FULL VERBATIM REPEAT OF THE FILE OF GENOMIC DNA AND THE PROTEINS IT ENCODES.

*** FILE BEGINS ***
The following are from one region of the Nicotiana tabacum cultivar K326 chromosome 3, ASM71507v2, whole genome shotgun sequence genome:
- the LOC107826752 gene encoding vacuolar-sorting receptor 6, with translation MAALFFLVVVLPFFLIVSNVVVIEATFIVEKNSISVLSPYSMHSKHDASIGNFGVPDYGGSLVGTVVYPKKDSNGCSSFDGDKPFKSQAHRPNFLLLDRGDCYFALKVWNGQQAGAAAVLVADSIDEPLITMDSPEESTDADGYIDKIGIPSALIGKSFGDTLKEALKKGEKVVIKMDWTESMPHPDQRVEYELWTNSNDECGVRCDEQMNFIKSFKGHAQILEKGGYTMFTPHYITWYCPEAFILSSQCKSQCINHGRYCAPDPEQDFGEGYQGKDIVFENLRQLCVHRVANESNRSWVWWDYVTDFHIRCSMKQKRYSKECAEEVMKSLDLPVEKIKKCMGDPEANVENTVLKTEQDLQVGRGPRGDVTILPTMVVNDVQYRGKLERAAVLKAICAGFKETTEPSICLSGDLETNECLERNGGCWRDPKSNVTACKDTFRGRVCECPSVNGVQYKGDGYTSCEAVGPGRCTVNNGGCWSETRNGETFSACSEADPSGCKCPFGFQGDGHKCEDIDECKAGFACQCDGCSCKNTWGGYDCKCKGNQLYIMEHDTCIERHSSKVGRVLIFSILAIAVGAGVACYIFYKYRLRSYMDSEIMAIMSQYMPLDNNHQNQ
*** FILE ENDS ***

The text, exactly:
The following are from one region of the Nicotiana tabacum cultivar K326 chromosome 3, ASM71507v2, whole genome shotgun sequence genome:
- the LOC107826752 gene encoding vacuolar-sorting receptor 6, with translation MAALFFLVVVLPFFLIVSNVVVIEATFIVEKNSISVLSPYSMHSKHDASIGNFGVPDYGGSLVGTVVYPKKDSNGCSSFDGDKPFKSQAHRPNFLLLDRGDCYFALKVWNGQQAGAAAVLVADSIDEPLITMDSPEESTDADGYIDKIGIPSALIGKSFGDTLKEALKKGEKVVIKMDWTESMPHPDQRVEYELWTNSNDECGVRCDEQMNFIKSFKGHAQILEKGGYTMFTPHYITWYCPEAFILSSQCKSQCINHGRYCAPDPEQDFGEGYQGKDIVFENLRQLCVHRVANESNRSWVWWDYVTDFHIRCSMKQKRYSKECAEEVMKSLDLPVEKIKKCMGDPEANVENTVLKTEQDLQVGRGPRGDVTILPTMVVNDVQYRGKLERAAVLKAICAGFKETTEPSICLSGDLETNECLERNGGCWRDPKSNVTACKDTFRGRVCECPSVNGVQYKGDGYTSCEAVGPGRCTVNNGGCWSETRNGETFSACSEADPSGCKCPFGFQGDGHKCEDIDECKAGFACQCDGCSCKNTWGGYDCKCKGNQLYIMEHDTCIERHSSKVGRVLIFSILAIAVGAGVACYIFYKYRLRSYMDSEIMAIMSQYMPLDNNHQNQ